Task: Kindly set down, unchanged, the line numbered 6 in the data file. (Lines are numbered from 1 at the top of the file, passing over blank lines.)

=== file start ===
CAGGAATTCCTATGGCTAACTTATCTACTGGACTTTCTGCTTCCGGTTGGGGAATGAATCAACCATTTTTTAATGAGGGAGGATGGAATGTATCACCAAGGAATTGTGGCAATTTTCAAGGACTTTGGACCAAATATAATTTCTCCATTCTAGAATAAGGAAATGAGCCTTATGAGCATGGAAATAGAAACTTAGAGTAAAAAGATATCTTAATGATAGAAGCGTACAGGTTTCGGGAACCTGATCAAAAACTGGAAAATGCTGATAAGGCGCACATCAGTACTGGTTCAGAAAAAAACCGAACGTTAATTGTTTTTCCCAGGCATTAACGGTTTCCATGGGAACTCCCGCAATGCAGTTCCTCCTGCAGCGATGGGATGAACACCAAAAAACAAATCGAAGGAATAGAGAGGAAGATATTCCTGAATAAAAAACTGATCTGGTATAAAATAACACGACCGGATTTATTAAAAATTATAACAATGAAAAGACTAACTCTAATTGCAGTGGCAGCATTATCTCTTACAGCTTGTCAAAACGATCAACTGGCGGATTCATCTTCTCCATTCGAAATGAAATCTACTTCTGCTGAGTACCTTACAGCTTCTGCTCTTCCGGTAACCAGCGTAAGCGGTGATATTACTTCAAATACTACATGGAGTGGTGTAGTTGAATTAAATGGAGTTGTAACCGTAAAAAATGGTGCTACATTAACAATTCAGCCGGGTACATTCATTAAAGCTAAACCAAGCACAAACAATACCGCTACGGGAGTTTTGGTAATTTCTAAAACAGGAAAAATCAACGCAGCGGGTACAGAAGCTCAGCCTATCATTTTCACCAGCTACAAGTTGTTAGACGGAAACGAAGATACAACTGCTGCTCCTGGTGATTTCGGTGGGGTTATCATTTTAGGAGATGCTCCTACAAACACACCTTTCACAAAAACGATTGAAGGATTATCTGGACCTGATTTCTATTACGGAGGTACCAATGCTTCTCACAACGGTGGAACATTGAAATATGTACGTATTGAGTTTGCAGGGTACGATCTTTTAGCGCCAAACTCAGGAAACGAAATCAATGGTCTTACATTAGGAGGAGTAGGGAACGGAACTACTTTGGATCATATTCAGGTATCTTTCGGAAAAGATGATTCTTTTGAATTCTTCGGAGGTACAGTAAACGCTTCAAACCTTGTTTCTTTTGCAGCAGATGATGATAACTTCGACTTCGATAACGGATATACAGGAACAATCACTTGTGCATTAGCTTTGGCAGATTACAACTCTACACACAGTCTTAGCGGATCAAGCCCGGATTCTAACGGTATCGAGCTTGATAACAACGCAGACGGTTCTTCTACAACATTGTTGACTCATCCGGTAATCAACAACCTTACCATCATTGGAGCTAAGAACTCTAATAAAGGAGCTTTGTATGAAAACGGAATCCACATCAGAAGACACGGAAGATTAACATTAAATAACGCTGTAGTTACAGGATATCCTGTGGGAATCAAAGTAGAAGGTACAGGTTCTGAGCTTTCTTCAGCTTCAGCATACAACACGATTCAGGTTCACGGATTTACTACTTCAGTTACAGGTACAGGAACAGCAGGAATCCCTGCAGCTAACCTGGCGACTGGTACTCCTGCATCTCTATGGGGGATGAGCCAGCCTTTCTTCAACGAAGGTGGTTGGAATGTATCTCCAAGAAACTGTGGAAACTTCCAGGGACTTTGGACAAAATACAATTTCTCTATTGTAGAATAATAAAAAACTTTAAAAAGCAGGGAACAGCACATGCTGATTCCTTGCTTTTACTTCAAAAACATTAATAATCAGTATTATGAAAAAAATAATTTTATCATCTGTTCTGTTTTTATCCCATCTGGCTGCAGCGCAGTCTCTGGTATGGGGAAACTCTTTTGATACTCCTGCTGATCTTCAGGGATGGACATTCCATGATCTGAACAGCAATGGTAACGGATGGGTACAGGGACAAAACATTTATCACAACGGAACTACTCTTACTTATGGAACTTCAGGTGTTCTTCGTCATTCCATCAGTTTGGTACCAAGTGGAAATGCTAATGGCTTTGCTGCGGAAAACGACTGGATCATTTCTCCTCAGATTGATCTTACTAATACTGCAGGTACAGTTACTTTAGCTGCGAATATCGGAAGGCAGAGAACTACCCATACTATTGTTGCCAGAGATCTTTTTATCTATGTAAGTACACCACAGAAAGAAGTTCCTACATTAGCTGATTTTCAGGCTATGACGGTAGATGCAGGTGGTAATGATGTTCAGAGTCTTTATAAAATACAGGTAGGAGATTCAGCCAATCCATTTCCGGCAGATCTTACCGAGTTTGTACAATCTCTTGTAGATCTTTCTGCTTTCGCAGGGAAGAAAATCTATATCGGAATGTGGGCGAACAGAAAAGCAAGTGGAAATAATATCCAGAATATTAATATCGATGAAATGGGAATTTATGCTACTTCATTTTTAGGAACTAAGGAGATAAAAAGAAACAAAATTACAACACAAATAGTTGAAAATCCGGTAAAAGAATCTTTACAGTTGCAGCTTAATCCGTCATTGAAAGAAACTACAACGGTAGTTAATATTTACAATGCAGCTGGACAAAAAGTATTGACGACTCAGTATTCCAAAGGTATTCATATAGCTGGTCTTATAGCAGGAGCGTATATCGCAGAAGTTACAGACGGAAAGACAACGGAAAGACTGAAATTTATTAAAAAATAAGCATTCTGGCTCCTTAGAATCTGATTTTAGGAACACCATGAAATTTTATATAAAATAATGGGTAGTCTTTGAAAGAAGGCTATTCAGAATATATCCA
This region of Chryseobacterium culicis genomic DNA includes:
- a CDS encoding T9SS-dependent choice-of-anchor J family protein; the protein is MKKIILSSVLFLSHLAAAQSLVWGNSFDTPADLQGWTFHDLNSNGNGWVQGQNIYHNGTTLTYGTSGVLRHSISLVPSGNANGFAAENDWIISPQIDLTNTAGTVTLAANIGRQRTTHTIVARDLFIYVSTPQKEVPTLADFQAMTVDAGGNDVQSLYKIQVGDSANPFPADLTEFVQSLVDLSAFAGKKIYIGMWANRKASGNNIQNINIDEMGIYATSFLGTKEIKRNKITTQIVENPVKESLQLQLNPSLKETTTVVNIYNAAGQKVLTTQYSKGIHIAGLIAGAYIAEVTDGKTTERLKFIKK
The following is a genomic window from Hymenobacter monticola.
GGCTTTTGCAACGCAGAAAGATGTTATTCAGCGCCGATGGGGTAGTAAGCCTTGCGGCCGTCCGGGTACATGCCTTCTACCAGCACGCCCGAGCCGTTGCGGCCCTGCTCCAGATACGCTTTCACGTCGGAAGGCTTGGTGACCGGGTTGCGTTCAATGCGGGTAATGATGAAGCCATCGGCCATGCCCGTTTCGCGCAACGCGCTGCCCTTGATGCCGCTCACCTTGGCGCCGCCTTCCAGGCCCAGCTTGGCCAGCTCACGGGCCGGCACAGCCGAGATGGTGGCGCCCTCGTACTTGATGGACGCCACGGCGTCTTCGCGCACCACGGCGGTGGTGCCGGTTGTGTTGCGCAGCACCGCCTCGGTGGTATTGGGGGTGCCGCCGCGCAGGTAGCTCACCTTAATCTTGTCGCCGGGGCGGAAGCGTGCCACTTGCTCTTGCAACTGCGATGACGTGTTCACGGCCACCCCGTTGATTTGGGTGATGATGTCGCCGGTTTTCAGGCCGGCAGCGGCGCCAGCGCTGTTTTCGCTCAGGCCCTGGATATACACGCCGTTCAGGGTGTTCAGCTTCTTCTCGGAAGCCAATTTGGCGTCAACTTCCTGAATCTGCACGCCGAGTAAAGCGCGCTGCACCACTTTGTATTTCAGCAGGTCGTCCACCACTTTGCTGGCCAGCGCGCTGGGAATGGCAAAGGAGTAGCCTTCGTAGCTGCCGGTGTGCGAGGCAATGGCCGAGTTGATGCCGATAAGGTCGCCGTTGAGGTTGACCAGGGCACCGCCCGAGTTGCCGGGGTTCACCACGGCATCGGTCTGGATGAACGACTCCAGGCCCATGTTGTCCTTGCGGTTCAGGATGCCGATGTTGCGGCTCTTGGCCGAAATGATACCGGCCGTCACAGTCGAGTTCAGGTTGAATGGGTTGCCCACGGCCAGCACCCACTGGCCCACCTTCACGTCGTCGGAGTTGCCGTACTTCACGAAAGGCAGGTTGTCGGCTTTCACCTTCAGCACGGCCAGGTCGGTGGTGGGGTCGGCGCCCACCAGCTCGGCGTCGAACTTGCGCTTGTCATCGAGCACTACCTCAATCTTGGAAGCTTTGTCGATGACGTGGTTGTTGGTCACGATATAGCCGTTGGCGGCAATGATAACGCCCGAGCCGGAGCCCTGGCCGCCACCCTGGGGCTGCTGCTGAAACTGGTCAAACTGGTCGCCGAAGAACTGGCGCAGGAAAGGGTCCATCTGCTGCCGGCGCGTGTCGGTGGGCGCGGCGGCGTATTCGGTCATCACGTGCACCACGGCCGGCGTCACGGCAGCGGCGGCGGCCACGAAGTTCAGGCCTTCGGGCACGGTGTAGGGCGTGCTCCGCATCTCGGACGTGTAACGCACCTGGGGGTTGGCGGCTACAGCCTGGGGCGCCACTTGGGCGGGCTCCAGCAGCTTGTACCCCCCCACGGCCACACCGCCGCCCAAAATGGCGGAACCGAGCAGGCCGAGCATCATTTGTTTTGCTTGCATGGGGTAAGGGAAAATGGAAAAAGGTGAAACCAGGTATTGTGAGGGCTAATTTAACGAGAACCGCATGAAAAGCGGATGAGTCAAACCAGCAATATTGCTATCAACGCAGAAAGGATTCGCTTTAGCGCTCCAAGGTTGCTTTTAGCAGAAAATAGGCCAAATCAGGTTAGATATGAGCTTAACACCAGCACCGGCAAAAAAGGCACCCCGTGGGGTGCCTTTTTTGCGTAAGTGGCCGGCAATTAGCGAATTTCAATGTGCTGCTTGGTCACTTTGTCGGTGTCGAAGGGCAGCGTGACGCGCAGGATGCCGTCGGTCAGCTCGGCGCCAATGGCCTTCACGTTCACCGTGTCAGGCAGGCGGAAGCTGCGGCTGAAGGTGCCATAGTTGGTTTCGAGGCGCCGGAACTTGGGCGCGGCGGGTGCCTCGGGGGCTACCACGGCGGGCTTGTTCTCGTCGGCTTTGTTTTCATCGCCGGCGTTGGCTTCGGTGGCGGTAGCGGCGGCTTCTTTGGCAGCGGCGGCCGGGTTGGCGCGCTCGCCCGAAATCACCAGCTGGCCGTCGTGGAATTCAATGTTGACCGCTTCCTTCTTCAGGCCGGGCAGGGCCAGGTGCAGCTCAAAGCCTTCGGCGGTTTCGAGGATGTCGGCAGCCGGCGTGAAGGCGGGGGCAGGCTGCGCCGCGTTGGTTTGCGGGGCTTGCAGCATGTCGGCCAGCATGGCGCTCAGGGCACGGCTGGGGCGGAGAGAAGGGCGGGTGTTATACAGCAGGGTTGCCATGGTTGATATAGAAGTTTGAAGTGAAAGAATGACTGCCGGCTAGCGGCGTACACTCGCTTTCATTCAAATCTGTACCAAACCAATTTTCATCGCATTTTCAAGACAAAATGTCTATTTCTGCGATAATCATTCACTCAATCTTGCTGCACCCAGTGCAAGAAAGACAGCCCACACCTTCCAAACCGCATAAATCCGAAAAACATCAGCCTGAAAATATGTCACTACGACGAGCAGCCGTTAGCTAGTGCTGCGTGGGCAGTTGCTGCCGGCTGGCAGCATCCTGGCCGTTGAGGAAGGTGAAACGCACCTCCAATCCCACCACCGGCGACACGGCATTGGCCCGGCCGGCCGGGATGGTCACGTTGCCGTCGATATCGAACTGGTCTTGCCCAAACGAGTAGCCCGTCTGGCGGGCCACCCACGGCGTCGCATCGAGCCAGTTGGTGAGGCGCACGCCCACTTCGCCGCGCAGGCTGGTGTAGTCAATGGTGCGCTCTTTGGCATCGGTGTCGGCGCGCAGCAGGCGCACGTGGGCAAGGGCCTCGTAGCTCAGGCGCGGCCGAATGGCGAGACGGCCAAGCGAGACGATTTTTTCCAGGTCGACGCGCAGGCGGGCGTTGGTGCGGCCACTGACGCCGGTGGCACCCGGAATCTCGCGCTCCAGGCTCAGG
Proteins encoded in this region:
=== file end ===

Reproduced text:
Proteins encoded in this region: